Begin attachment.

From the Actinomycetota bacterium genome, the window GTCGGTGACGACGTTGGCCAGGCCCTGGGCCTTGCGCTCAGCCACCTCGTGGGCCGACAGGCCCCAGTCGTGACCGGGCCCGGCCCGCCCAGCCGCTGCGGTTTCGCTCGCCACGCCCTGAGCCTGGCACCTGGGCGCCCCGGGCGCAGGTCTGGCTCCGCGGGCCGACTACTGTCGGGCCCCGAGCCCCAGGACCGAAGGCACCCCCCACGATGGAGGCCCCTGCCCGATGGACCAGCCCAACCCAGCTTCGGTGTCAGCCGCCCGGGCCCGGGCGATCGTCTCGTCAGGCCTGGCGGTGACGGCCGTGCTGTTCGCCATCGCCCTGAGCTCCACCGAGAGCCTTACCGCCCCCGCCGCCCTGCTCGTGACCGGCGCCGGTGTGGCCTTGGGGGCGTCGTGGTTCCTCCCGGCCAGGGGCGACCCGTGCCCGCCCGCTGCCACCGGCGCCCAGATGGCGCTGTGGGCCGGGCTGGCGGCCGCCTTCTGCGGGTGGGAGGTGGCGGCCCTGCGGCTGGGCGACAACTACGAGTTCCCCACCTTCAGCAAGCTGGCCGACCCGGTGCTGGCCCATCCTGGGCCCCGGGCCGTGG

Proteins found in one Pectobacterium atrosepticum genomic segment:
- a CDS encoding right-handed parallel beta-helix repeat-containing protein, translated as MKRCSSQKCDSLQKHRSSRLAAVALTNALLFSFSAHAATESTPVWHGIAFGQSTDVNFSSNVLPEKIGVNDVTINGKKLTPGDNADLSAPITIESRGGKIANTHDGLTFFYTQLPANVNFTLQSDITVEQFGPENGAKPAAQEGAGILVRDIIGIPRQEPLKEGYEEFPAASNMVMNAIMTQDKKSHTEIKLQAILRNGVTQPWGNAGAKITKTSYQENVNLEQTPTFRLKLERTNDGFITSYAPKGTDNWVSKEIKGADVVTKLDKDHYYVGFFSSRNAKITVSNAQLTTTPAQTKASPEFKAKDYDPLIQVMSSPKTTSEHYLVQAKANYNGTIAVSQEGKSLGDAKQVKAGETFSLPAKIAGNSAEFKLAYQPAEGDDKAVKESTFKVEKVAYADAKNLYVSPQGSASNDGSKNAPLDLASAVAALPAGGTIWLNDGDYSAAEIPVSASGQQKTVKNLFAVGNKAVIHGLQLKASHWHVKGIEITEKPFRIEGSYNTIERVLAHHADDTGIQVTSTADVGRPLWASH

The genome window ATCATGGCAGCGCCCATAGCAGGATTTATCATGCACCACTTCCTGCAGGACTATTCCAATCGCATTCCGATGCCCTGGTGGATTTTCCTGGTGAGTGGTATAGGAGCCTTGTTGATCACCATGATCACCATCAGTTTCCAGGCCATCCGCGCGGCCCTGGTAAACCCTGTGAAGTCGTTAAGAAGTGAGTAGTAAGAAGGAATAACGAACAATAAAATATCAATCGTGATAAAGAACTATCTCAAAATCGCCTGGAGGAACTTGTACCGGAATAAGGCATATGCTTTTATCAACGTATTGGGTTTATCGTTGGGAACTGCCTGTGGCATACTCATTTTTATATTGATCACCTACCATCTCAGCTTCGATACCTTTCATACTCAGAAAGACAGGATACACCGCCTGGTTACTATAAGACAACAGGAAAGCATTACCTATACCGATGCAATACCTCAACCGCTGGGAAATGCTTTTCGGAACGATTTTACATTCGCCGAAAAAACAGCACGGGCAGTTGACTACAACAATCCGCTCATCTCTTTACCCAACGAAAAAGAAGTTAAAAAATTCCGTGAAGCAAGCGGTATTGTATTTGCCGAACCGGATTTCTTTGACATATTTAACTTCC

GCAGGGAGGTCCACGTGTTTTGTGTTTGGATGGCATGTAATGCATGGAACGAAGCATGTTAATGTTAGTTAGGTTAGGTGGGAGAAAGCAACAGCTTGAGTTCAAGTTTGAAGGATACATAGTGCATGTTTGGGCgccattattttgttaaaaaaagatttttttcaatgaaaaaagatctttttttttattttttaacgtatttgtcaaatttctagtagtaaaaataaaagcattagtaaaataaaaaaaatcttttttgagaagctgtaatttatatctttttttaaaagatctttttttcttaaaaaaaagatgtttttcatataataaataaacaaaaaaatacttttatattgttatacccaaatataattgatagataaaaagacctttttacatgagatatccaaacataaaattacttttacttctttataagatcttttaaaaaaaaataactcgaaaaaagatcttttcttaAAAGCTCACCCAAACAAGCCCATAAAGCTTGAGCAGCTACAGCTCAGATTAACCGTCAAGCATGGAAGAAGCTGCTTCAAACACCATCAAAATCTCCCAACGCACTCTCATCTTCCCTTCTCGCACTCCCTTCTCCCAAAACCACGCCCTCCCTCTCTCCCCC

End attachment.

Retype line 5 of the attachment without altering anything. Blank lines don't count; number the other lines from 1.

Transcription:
GCAGGGAGGTCCACGTGTTTTGTGTTTGGATGGCATGTAATGCATGGAACGAAGCATGTTAATGTTAGTTAGGTTAGGTGGGAGAAAGCAACAGCTTGAGTTCAAGTTTGAAGGATACATAGTGCATGTTTGGGCgccattattttgttaaaaaaagatttttttcaatgaaaaaagatctttttttttattttttaacgtatttgtcaaatttctagtagtaaaaataaaagcattagtaaaataaaaaaaatcttttttgagaagctgtaatttatatctttttttaaaagatctttttttcttaaaaaaaagatgtttttcatataataaataaacaaaaaaatacttttatattgttatacccaaatataattgatagataaaaagacctttttacatgagatatccaaacataaaattacttttacttctttataagatcttttaaaaaaaaataactcgaaaaaagatcttttcttaAAAGCTCACCCAAACAAGCCCATAAAGCTTGAGCAGCTACAGCTCAGATTAACCGTCAAGCATGGAAGAAGCTGCTTCAAACACCATCAAAATCTCCCAACGCACTCTCATCTTCCCTTCTCGCACTCCCTTCTCCCAAAACCACGCCCTCCCTCTCTCCCCC